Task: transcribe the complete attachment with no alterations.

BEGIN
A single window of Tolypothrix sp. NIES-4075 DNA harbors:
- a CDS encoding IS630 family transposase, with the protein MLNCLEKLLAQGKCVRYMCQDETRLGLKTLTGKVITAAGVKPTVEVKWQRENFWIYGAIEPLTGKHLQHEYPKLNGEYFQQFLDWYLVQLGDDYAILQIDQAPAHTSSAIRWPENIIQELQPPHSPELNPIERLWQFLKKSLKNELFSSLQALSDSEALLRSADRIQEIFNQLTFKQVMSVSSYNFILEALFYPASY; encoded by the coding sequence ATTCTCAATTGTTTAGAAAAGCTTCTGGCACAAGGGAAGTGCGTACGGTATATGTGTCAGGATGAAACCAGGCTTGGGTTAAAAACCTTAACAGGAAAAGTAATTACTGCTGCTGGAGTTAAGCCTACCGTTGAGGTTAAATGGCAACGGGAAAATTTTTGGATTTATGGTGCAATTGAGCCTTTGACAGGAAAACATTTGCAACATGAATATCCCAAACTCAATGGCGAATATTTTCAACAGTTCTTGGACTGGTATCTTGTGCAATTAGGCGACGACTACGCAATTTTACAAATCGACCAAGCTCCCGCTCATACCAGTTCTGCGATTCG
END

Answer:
A single window of Tolypothrix sp. NIES-4075 DNA harbors:
- a CDS encoding IS630 family transposase, with the protein MLNCLEKLLAQGKCVRYMCQDETRLGLKTLTGKVITAAGVKPTVEVKWQRENFWIYGAIEPLTGKHLQHEYPKLNGEYFQQFLDWYLVQLGDDYAILQIDQAPAHTSSAIRWPENIIQELQPPHSPELNPIERLWQFLKKSLKNELFSSLQALSDSEALLRSADRIQEIFNQLTFKQVMSVSSYNFILEALFYPASY; encoded by the coding sequence ATTCTCAATTGTTTAGAAAAGCTTCTGGCACAAGGGAAGTGCGTACGGTATATGTGTCAGGATGAAACCAGGCTTGGGTTAAAAACCTTAACAGGAAAAGTAATTACTGCTGCTGGAGTTAAGCCTACCGTTGAGGTTAAATGGCAACGGGAAAATTTTTGGATTTATGGTGCAATTGAGCCTTTGACAGGAAAACATTTGCAACATGAATATCCCAAACTCAATGGCGAATATTTTCAACAGTTCTTGGACTGGTATCTTGTGCAATTAGGCGACGACTACGCAATTTTACAAATCGACCAAGCTCCCGCTCATACCAGTTCTGCGATTCG